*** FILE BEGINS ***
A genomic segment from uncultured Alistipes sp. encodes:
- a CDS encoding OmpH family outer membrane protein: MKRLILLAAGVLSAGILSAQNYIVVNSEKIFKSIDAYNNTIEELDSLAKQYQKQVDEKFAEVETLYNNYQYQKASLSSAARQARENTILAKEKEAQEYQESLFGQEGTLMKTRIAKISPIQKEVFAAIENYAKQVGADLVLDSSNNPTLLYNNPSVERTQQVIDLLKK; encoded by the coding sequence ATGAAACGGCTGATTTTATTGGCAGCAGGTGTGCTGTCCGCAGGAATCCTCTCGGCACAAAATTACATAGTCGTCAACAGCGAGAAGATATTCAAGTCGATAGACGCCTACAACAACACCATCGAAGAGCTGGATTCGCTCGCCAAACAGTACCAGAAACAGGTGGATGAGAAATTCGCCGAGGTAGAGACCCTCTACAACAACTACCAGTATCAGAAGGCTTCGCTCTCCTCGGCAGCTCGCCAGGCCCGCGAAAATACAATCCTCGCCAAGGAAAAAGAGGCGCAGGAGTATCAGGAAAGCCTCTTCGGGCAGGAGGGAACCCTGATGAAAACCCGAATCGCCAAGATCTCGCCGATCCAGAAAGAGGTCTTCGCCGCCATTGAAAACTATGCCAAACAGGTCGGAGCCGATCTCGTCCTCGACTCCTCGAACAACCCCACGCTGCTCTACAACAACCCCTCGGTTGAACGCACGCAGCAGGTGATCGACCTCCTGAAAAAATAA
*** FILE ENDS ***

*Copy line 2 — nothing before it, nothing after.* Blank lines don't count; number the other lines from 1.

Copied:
- a CDS encoding OmpH family outer membrane protein: MKRLILLAAGVLSAGILSAQNYIVVNSEKIFKSIDAYNNTIEELDSLAKQYQKQVDEKFAEVETLYNNYQYQKASLSSAARQARENTILAKEKEAQEYQESLFGQEGTLMKTRIAKISPIQKEVFAAIENYAKQVGADLVLDSSNNPTLLYNNPSVERTQQVIDLLKK; encoded by the coding sequence ATGAAACGGCTGATTTTATTGGCAGCAGGTGTGCTGTCCGCAGGAATCCTCTCGGCACAAAATTACATAGTCGTCAACAGCGAGAAGATATTCAAGTCGATAGACGCCTACAACAACACCATCGAAGAGCTGGATTCGCTCGCCAAACAGTACCAGAAACAGGTGGATGAGAAATTCGCCGAGGTAGAGACCCTCTACAACAACTACCAGTATCAGAAGGCTTCGCTCTCCTCGGCAGCTCGCCAGGCCCGCGAAAATACAATCCTCGCCAAGGAAAAAGAGGCGCAGGAGTATCAGGAAAGCCTCTTCGGGCAGGAGGGAACCCTGATGAAAACCCGAATCGCCAAGATCTCGCCGATCCAGAAAGAGGTCTTCGCCGCCATTGAAAACTATGCCAAACAGGTCGGAGCCGATCTCGTCCTCGACTCCTCGAACAACCCCACGCTGCTCTACAACAACCCCTCGGTTGAACGCACGCAGCAGGTGATCGACCTCCTGAAAAAATAA